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What readers say about Obama, Libya

By David Gergen, CNN Senior Political Analyst
  • David Gergen asked readers three questions about Obama's speech on Iraq
  • He says they weren't as convinced as he was of the rationale for intervening in Libya
  • Readers shared Gergen's questions about the endgame in Libya
  • Gergen agrees with reader that Obama is walking a tightrope on Libya

Editor's note: David Gergen is a senior political analyst for CNN and has been an adviser to four U.S. presidents. He is a professor of public service and director of the Center for Public Leadership at Harvard University's Kennedy School of Government. For another view, read "Now the tricky part" and for Fareed Zakaria's analysis, read here.

Cambridge, Massachusetts (CNN) -- Tuesday morning, thanks to, I had a chance to write a column asking what you thought about President Barack Obama's speech Monday night on Libya and the future use of military force. Thousands of you responded, showing that many Americans long for a robust debate.

We cannot do justice to the many views expressed, but thought you might appreciate a rough summary. The piece posed three questions:

1. Do you believe the president made a compelling case for military intervention by the U.S. and its coalition partners?

2. Do you believe the president was clear about his goals and what should come next in Libya?

3. Did the president enunciate a new Obama doctrine about the uses of U.S. military power that you find appealing?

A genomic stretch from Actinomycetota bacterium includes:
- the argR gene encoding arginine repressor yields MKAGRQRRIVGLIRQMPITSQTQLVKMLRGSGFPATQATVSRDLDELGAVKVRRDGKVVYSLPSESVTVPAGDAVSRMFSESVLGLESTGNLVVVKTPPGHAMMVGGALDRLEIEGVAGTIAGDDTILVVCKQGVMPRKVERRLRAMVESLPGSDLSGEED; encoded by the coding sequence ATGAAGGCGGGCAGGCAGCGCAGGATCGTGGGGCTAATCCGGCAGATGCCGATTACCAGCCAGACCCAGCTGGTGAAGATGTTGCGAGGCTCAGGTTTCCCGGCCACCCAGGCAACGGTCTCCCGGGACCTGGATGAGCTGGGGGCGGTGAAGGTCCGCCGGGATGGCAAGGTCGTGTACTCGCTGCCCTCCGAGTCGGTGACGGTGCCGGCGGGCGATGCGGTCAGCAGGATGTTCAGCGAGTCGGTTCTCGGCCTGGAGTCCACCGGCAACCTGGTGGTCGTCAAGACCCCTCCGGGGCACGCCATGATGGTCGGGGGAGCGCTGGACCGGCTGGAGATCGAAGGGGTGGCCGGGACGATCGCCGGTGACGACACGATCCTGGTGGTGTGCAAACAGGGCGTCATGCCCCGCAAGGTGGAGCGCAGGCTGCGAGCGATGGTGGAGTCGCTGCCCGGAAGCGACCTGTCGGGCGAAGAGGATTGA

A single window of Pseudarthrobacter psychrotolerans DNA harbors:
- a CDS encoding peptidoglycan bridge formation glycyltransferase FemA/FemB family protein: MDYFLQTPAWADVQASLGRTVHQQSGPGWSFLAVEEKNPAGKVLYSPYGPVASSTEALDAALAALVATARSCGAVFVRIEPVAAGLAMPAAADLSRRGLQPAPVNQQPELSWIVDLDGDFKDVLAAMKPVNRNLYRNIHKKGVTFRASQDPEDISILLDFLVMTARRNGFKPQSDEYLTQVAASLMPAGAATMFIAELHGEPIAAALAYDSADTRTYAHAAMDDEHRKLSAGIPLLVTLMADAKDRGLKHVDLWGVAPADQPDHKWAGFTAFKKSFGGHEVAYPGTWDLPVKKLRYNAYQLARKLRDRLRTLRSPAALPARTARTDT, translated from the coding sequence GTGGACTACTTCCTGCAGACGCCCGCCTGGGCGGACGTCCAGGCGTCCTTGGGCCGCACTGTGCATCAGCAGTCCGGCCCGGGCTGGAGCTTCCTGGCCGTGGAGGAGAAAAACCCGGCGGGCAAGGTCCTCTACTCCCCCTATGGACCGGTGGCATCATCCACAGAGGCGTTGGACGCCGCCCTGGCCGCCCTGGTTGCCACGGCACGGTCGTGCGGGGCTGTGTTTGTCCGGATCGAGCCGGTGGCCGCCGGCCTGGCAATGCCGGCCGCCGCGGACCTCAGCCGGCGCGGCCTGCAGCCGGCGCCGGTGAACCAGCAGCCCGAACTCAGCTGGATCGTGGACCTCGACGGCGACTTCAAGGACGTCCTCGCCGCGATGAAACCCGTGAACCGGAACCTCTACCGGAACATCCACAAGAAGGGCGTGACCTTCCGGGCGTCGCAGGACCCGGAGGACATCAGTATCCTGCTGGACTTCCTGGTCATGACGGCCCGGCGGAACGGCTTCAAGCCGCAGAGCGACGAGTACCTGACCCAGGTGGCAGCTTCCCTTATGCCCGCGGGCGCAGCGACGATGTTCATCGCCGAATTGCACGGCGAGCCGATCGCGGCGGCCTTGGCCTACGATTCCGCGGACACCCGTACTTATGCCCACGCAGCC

On the first question, readers were pretty evenly divided. A skeptical reader, YodarCritch, wrote:

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"President Obama may have made the argument that military forces were necessary to enforce the UN no-fly zone and 'protect' Libyan citizens. However, President Obama failed to make the argument that United States' military were needed .This is something the United States needs to stay out of. Let the regional powers handle this. The US does not have to participate in every military action."

SarahB12345 added:

"I'm not swayed by Obama's reasoning. If our goal is to save the lives of innocent civilians, why aren't we involved in the Congo? The International Rescue Committee survey found that 5,400,000 people have died from war-related causes in Congo since 1998 -- the world's deadliest documented conflict since WW II. Many have died from disease. Thousands of people have been systematically raped, and children are forced to be soldiers. Child soldiers who attempt to escape are killed or tortured, sometimes in front of other children, to discourage further escapes. Why hasn't Washington intervened in this humanitarian crisis?"

Other readers found the president's reasoning compelling. As cataylor02 noted:

"This country has an interest in world affairs. We have always stood up for freedom and democracy, I support the president 100%. As a member of NATO we have a responsibility to participate. If he hadn't Congress would have screamed about allowing Gadafi to slaughter his people."

This reader concluded, "Can we PLEASE stop all this campaign crap and have a legislature that GOVERNS!!!!"

I get the feeling there are a lot of folks out there who share this sentiment.

It surprised me that readers seemed split on this question because I felt -- as did other commentators and indeed, many Republicans in Congress -- that President Obama had made a compelling, humanitarian case for why he sent in U.S. forces. Your responses suggest that a lot of Americans did not rally round on this one.

As for how well the president communicated his goals and what comes next, many readers were willing to give the president a little slack. Commenter drupup argued: